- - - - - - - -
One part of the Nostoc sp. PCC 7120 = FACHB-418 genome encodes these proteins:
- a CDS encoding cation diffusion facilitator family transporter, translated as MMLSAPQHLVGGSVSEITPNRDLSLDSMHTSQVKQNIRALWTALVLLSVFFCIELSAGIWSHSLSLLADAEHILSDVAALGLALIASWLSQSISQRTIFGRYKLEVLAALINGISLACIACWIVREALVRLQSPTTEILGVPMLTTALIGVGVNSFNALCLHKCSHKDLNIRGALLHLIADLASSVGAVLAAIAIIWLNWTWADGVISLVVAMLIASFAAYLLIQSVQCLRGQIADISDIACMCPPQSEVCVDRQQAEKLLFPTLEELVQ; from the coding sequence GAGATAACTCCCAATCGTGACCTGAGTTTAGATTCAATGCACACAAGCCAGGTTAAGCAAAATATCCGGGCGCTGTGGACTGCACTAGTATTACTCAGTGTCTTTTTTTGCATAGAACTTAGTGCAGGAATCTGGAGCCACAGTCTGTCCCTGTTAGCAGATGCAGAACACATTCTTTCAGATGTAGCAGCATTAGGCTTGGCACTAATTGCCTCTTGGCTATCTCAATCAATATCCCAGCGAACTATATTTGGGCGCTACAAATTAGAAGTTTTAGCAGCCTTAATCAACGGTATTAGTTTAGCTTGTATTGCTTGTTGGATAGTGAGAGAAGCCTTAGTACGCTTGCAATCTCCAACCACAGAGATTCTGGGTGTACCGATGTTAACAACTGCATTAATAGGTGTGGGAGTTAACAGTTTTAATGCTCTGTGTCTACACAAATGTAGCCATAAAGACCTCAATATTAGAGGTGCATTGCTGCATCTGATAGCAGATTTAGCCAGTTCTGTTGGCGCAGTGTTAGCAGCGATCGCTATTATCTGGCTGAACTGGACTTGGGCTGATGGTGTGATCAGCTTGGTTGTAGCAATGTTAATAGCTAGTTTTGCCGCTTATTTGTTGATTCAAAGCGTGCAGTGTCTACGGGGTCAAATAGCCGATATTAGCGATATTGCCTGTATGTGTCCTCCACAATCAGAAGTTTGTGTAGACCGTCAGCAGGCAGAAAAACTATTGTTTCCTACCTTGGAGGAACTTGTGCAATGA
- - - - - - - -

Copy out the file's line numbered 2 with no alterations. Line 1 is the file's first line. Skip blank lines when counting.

- a CDS encoding cation diffusion facilitator family transporter, translated as MMLSAPQHLVGGSVSEITPNRDLSLDSMHTSQVKQNIRALWTALVLLSVFFCIELSAGIWSHSLSLLADAEHILSDVAALGLALIASWLSQSISQRTIFGRYKLEVLAALINGISLACIACWIVREALVRLQSPTTEILGVPMLTTALIGVGVNSFNALCLHKCSHKDLNIRGALLHLIADLASSVGAVLAAIAIIWLNWTWADGVISLVVAMLIASFAAYLLIQSVQCLRGQIADISDIACMCPPQSEVCVDRQQAEKLLFPTLEELVQ; from the coding sequence GAGATAACTCCCAATCGTGACCTGAGTTTAGATTCAATGCACACAAGCCAGGTTAAGCAAAATATCCGGGCGCTGTGGACTGCACTAGTATTACTCAGTGTCTTTTTTTGCATAGAACTTAGTGCAGGAATCTGGAGCCACAGTCTGTCCCTGTTAGCAGATGCAGAACACATTCTTTCAGATGTAGCAGCATTAGGCTTGGCACTAATTGCCTCTTGGCTATCTCAATCAATATCCCAGCGAACTATATTTGGGCGCTACAAATTAGAAGTTTTAGCAGCCTTAATCAACGGTATTAGTTTAGCTTGTATTGCTTGTTGGATAGTGAGAGAAGCCTTAGTACGCTTGCAATCTCCAACCACAGAGATTCTGGGTGTACCGATGTTAACAACTGCATTAATAGGTGTGGGAGTTAACAGTTTTAATGCTCTGTGTCTACACAAATGTAGCCATAAAGACCTCAATATTAGAGGTGCATTGCTGCATCTGATAGCAGATTTAGCCAGTTCTGTTGGCGCAGTGTTAGCAGCGATCGCTATTATCTGGCTGAACTGGACTTGGGCTGATGGTGTGATCAGCTTGGTTGTAGCAATGTTAATAGCTAGTTTTGCCGCTTATTTGTTGATTCAAAGCGTGCAGTGTCTACGGGGTCAAATAGCCGATATTAGCGATATTGCCTGTATGTGTCCTCCACAATCAGAAGTTTGTGTAGACCGTCAGCAGGCAGAAAAACTATTGTTTCCTACCTTGGAGGAACTTGTGCAATGA